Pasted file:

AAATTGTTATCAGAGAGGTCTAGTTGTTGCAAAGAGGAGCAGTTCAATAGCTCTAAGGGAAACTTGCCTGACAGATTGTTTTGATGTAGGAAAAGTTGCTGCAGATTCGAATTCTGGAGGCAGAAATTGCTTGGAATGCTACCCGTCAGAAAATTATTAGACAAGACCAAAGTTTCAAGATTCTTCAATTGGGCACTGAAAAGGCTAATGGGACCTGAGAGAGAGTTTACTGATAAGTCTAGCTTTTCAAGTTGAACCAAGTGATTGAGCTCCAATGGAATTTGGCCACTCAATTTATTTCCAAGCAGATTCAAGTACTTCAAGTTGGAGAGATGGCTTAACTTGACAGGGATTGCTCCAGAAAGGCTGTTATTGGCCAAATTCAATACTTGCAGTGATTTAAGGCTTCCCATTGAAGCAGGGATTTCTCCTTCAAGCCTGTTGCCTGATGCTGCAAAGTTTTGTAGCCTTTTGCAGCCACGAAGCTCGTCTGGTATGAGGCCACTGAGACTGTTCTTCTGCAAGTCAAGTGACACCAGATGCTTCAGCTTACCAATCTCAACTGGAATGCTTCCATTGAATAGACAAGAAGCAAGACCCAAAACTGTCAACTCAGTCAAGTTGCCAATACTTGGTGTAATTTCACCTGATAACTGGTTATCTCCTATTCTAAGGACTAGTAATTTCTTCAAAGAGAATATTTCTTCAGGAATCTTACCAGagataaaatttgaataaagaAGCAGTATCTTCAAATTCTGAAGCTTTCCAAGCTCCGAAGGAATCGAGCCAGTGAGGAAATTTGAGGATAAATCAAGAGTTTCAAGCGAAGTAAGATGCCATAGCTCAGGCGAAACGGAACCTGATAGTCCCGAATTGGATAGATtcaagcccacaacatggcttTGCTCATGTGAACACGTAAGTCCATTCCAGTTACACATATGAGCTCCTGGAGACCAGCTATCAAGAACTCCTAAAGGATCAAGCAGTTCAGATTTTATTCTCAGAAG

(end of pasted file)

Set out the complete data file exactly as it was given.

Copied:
AAATTGTTATCAGAGAGGTCTAGTTGTTGCAAAGAGGAGCAGTTCAATAGCTCTAAGGGAAACTTGCCTGACAGATTGTTTTGATGTAGGAAAAGTTGCTGCAGATTCGAATTCTGGAGGCAGAAATTGCTTGGAATGCTACCCGTCAGAAAATTATTAGACAAGACCAAAGTTTCAAGATTCTTCAATTGGGCACTGAAAAGGCTAATGGGACCTGAGAGAGAGTTTACTGATAAGTCTAGCTTTTCAAGTTGAACCAAGTGATTGAGCTCCAATGGAATTTGGCCACTCAATTTATTTCCAAGCAGATTCAAGTACTTCAAGTTGGAGAGATGGCTTAACTTGACAGGGATTGCTCCAGAAAGGCTGTTATTGGCCAAATTCAATACTTGCAGTGATTTAAGGCTTCCCATTGAAGCAGGGATTTCTCCTTCAAGCCTGTTGCCTGATGCTGCAAAGTTTTGTAGCCTTTTGCAGCCACGAAGCTCGTCTGGTATGAGGCCACTGAGACTGTTCTTCTGCAAGTCAAGTGACACCAGATGCTTCAGCTTACCAATCTCAACTGGAATGCTTCCATTGAATAGACAAGAAGCAAGACCCAAAACTGTCAACTCAGTCAAGTTGCCAATACTTGGTGTAATTTCACCTGATAACTGGTTATCTCCTATTCTAAGGACTAGTAATTTCTTCAAAGAGAATATTTCTTCAGGAATCTTACCAGagataaaatttgaataaagaAGCAGTATCTTCAAATTCTGAAGCTTTCCAAGCTCCGAAGGAATCGAGCCAGTGAGGAAATTTGAGGATAAATCAAGAGTTTCAAGCGAAGTAAGATGCCATAGCTCAGGCGAAACGGAACCTGATAGTCCCGAATTGGATAGATtcaagcccacaacatggcttTGCTCATGTGAACACGTAAGTCCATTCCAGTTACACATATGAGCTCCTGGAGACCAGCTATCAAGAACTCCTAAAGGATCAAGCAGTTCAGATTTTATTCTCAGAAG